Istanbul is one of the most beautiful cities. It has these wonderful rolling hills, the massive blues of the Bosporus strait, and an incredible amount of history. There are numerous sprawling palaces and intricate mosques all over the city. Moreover, as far as I know, it’s the only city to straddle two continents: Europe and Asia. Now I should add that there is a lot in Istanbul, both modern and old. I’m going to talk about the older things, given my reading so far. But it just means that I have to read more about Istanbul and modern-day Turkey.
I think one book that helps to evoke old Istanbul is Jason Goodwin’s The Janissary Tree. It’s a mystery that takes place during the Ottoman Empire in the mid 19th century. Inspector Yassim is a eunuch who has connections all over Istanbul, including with the sultan. He is set out to solve various murders that implicate the state. His closest friend is the stateless Polish ambassador who has no country to represent and is only kept on by the Ottoman state to thumb their noses at the Russians. It depicts a colorful, enchanting world in Istanbul in the mid-19th century.
It brings back the past while wandering around Sultanahmet, or Old Istanbul. There is the Blue Mosque, which honestly is one of my favorite buildings in the world. It is a pale, almost gray-blue with six minarets and eight domes. Every time I see it, it takes my breath away. Across a precisely laid out garden with fountains, there is pale pink Hagia Sofia, the former church turned mosque turned museum. If you can, you must try one of the rooftop restaurants where you can see both at the same time. Plus you’ll get a view of the Bosporus and appreciate the industry of all the boats passing by at all times of the day.
My first impression of Turkey was constant music. The hotel we stayed at had a garden with a flute player. There was a café nearby with Dervish dancers. And the call to prayer is absolutely beautiful. This impression of constant music may only hold up in the old quarter but I never forget it while I’m there.
Nearby there is also Topkapi Palace, an important place in the books. My parents liked to imagine which of the trees in the courtyard outside the museum that was the Janissary Tree. The palace is so different from the palaces that I associate in Europe. The palace is composed of interconnected buildings with large courtyards in between. All the gardens are simply lovely. You can tour the harem that has brilliantly tiled walls and intricate window installations. There is the treasure room where you can see the famous emerald dagger, so coveted in the 1964 heist movie Topkapi. If you walk to the far end of the Palace, there is a little restaurant that faces the water and the rest of the city. It’s truly spectacular.
And if you are in Old Istanbul, you have to check out the bustle of the Grand Bazaar. Many souvenirs are sold there but if you want gold jewelry, rugs, and more, you can find it there. Or you can go to the Spice market to get the olfactory experience.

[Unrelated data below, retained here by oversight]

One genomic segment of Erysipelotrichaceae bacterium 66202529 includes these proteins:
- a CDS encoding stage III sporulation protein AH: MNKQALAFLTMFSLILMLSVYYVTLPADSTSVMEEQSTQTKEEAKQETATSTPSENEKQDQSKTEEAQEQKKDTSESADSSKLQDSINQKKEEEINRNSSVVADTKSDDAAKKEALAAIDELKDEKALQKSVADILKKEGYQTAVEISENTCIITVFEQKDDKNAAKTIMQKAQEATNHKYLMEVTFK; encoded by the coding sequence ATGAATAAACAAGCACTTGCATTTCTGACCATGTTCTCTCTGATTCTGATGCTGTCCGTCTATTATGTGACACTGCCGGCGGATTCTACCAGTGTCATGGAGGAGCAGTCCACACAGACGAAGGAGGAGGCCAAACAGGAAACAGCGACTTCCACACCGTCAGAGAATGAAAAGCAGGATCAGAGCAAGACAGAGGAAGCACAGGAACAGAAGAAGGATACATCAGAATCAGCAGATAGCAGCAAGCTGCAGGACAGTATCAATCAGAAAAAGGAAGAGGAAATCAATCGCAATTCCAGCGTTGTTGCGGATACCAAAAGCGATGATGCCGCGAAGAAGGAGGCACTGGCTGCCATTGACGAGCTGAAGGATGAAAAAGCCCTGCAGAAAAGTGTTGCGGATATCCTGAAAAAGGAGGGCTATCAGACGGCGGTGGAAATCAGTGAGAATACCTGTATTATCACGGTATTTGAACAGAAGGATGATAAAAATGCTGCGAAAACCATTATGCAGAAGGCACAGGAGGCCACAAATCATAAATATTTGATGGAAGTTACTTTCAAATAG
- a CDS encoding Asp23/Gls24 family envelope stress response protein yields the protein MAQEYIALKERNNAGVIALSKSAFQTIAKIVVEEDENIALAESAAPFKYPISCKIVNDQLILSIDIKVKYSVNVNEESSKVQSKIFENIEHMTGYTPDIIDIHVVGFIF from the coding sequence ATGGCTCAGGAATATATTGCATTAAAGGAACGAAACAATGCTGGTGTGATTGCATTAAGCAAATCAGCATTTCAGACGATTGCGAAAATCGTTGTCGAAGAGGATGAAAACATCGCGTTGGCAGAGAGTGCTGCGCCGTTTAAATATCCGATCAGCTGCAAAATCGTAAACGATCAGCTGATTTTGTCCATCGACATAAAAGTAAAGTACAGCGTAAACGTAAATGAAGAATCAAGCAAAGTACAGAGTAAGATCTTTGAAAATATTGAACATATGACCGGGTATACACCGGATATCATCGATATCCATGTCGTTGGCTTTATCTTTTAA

There is another text that I cannot fail to mention when I think of Istanbul. I have to talk about Agatha Christie’s Murder on the Orient Express. Yes, the book really only focuses on the trip itself, it’s not so much about the final destination of Istanbul. But trains were a very common way to travel back in the day, like planes are now. You get a sense of what it was like, even peripherally. Moreover, you get a sense of how luxurious those trains are. Years ago, the British Museum had an exhibition about Agatha Christie and her adventures. She traveled extensively and had a fascination with archeology. Her second husband was actually an archeologist. Anyway, part of the exhibition included either a recreation or an actual car from the Orient Express outside the Museum. It was the definition of luxury. Lalique made the glass fittings. It was sleek and shiny. I wanted to travel on it really badly.
To return to Istanbul, one of the neat things is that you can see the final destination of the Orient Express. The station is still there and still used. It’s very pink and ornate. It’s not exactly number 1 on the tourist guide but it’s worth a peek if you are a fan of the Orient Express and/or Agatha Christie. There is a one-room museum about the train with menus and other artifacts but it’s left a bit to be desired.
Moreover, if you are an Agatha Christie fan, you can go check out the Pera Palace if the construction is done. (We’ve gone several times and it was still under construction). It’s in Pera, which was a more modern part of the city and was very popular with the ex-patriot community. When we went successfully, we had a lovely tea in their café. It had that 1920s charm. I would love to stay there some day. Allegedly, there is a mystery involving Agatha Christie there. She apparently disappeared for several days there with no explanation. After a few days, she suddenly reappeared and acted as if nothing was amiss.
Anyway, if you have a chance, read these books to get a sense of these bygone eras. And by all means, go to Istanbul. You won’t regret it.